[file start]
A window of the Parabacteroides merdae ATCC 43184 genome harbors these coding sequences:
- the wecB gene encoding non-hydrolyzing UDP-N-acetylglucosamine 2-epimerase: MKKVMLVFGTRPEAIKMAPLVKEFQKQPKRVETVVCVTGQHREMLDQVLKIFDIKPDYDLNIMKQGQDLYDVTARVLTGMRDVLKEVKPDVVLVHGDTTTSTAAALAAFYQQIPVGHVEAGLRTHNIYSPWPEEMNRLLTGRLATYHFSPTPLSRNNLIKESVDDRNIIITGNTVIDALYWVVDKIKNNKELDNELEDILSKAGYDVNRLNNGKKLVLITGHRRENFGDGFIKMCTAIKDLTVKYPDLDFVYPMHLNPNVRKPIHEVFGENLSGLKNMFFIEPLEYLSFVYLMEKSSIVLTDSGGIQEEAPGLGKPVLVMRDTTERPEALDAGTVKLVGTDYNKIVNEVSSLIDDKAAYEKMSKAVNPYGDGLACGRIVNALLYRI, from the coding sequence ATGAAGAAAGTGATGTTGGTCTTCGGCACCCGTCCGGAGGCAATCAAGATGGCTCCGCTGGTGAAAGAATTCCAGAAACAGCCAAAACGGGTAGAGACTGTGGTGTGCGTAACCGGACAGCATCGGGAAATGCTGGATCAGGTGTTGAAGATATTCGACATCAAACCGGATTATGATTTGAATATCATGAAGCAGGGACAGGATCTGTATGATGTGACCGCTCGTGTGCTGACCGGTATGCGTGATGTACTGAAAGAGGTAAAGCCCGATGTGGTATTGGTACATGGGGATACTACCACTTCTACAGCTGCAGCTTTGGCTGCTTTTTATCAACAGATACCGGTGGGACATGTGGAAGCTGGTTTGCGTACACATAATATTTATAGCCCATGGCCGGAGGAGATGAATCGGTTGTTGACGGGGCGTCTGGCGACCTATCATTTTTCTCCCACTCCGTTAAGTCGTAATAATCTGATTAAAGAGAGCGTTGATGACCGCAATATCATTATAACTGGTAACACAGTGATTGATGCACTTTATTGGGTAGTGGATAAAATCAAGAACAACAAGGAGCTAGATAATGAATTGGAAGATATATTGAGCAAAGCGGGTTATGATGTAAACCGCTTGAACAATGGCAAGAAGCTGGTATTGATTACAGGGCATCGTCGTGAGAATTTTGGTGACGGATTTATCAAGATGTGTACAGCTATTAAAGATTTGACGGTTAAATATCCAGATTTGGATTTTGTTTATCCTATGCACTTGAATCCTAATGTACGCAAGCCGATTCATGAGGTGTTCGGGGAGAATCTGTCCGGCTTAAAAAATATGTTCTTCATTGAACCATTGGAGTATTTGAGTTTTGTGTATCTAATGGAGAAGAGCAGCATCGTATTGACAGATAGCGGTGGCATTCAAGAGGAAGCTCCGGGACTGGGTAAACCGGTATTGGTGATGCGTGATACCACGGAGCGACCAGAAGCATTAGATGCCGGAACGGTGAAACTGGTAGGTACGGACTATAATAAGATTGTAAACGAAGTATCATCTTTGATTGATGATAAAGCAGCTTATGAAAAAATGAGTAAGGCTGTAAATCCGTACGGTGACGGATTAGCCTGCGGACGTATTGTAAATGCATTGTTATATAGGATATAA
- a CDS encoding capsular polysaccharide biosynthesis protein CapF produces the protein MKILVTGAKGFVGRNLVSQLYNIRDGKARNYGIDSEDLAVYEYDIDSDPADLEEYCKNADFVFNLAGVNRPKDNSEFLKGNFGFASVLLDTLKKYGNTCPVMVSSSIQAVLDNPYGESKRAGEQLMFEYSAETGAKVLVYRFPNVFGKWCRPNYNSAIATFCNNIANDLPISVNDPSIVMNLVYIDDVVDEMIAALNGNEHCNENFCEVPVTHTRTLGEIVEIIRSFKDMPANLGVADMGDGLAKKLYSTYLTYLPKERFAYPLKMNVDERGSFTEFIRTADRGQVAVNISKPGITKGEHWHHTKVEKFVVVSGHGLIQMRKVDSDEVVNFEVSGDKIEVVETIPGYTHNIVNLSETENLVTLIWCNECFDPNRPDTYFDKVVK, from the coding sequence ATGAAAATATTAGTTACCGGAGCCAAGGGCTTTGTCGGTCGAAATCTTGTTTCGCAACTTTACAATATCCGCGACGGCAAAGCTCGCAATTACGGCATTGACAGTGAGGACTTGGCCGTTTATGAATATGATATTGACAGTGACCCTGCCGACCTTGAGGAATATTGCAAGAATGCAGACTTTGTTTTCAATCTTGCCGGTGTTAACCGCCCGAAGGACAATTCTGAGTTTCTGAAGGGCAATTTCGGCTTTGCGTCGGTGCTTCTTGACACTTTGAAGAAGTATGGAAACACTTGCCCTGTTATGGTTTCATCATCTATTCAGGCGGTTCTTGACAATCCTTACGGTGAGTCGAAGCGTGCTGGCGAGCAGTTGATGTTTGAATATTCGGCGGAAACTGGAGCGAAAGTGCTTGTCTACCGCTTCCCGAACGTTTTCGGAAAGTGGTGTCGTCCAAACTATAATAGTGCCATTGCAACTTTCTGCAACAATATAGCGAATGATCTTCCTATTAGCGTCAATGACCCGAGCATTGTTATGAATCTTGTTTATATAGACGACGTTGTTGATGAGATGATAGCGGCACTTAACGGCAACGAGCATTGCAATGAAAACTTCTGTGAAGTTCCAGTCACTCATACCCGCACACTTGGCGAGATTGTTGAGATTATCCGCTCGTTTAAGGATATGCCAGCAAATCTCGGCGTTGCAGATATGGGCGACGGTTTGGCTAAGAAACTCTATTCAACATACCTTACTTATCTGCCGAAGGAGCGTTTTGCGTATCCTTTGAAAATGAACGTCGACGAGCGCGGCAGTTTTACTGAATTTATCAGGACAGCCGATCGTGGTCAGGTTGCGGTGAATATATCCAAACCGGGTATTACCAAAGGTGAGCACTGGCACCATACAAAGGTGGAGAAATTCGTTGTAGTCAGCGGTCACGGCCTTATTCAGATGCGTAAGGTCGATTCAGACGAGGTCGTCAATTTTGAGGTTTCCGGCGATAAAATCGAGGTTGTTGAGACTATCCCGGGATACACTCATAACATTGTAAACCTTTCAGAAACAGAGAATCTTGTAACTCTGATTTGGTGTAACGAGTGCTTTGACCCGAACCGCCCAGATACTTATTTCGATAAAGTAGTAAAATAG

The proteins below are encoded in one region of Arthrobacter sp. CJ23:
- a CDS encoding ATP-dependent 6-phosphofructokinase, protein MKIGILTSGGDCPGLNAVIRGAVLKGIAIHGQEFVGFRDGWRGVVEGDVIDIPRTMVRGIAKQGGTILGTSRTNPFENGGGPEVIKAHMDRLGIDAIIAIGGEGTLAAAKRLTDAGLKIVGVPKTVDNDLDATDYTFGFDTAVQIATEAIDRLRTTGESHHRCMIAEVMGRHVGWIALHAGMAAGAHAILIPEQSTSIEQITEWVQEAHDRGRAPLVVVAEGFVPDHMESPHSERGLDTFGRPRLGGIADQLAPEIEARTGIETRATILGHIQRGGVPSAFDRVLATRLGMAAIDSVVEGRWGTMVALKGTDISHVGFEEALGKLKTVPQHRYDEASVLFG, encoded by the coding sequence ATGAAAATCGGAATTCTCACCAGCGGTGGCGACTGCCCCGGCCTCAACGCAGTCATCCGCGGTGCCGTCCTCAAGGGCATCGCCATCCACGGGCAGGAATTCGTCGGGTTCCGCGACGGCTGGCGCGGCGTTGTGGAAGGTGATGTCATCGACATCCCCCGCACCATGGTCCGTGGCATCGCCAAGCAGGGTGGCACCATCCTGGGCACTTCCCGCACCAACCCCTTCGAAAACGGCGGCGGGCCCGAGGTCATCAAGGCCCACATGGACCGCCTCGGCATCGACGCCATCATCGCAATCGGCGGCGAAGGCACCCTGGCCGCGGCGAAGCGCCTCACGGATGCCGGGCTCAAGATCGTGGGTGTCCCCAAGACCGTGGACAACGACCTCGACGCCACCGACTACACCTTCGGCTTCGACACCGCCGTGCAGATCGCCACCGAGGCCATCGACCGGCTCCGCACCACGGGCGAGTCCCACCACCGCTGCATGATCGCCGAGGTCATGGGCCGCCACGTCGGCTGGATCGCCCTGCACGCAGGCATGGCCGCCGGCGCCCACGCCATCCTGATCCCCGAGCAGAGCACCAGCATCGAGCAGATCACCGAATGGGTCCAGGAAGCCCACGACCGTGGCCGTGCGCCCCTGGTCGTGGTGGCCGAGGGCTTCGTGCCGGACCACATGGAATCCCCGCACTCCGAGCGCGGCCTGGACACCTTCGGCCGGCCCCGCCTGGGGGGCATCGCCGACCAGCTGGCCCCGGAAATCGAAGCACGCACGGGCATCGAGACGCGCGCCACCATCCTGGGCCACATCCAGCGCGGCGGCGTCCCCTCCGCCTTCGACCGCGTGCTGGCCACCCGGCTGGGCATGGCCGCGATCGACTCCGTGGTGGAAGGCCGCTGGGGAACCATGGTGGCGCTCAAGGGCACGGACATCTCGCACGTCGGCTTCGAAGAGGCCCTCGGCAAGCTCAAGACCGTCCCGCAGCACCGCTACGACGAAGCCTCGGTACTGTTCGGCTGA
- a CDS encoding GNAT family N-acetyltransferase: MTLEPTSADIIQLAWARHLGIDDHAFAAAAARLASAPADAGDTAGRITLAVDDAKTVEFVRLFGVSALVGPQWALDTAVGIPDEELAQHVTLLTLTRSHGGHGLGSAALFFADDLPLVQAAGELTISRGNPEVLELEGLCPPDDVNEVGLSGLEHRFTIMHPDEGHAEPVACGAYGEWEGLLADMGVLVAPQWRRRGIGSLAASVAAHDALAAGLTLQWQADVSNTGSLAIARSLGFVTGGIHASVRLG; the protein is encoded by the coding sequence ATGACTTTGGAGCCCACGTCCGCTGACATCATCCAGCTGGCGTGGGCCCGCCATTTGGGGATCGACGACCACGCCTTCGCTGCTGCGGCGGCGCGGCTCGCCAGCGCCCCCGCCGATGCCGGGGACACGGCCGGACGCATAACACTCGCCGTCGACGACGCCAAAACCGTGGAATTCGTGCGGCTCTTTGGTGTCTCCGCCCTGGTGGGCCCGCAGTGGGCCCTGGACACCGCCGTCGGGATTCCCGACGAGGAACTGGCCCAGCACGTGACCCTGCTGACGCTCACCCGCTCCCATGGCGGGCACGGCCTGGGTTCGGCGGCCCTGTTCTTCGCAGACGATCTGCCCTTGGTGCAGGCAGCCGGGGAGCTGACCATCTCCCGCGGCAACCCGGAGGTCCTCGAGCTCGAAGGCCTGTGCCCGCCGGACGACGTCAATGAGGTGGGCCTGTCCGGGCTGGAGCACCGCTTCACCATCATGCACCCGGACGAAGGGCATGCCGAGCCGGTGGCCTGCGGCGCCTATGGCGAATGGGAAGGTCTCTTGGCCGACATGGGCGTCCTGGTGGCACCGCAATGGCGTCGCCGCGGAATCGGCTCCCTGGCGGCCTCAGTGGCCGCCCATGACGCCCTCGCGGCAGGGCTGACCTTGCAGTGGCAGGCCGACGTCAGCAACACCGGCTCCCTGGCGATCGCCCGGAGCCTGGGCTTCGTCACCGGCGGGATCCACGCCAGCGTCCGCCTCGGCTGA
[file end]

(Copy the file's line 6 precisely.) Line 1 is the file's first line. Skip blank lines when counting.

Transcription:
- a CDS encoding GNAT family N-acetyltransferase: MTLEPTSADIIQLAWARHLGIDDHAFAAAAARLASAPADAGDTAGRITLAVDDAKTVEFVRLFGVSALVGPQWALDTAVGIPDEELAQHVTLLTLTRSHGGHGLGSAALFFADDLPLVQAAGELTISRGNPEVLELEGLCPPDDVNEVGLSGLEHRFTIMHPDEGHAEPVACGAYGEWEGLLADMGVLVAPQWRRRGIGSLAASVAAHDALAAGLTLQWQADVSNTGSLAIARSLGFVTGGIHASVRLG; the protein is encoded by the coding sequence ATGACTTTGGAGCCCACGTCCGCTGACATCATCCAGCTGGCGTGGGCCCGCCATTTGGGGATCGACGACCACGCCTTCGCTGCTGCGGCGGCGCGGCTCGCCAGCGCCCCCGCCGATGCCGGGGACACGGCCGGACGCATAACACTCGCCGTCGACGACGCCAAAACCGTGGAATTCGTGCGGCTCTTTGGTGTCTCCGCCCTGGTGGGCCCGCAGTGGGCCCTGGACACCGCCGTCGGGATTCCCGACGAGGAACTGGCCCAGCACGTGACCCTGCTGACGCTCACCCGCTCCCATGGCGGGCACGGCCTGGGTTCGGCGGCCCTGTTCTTCGCAGACGATCTGCCCTTGGTGCAGGCAGCCGGGGAGCTGACCATCTCCCGCGGCAACCCGGAGGTCCTCGAGCTCGAAGGCCTGTGCCCGCCGGACGACGTCAATGAGGTGGGCCTGTCCGGGCTGGAGCACCGCTTCACCATCATGCACCCGGACGAAGGGCATGCCGAGCCGGTGGCCTGCGGCGCCTATGGCGAATGGGAAGGTCTCTTGGCCGACATGGGCGTCCTGGTGGCACCGCAATGGCGTCGCCGCGGAATCGGCTCCCTGGCGGCCTCAGTGGCCGCCCATGACGCCCTCGCGGCAGGGCTGACCTTGCAGTGGCAGGCCGACGTCAGCAACACCGGCTCCCTGGCGATCGCCCGGAGCCTGGGCTTCGTCACCGGCGGGATCCACGCCAGCGTCCGCCTCGGCTGA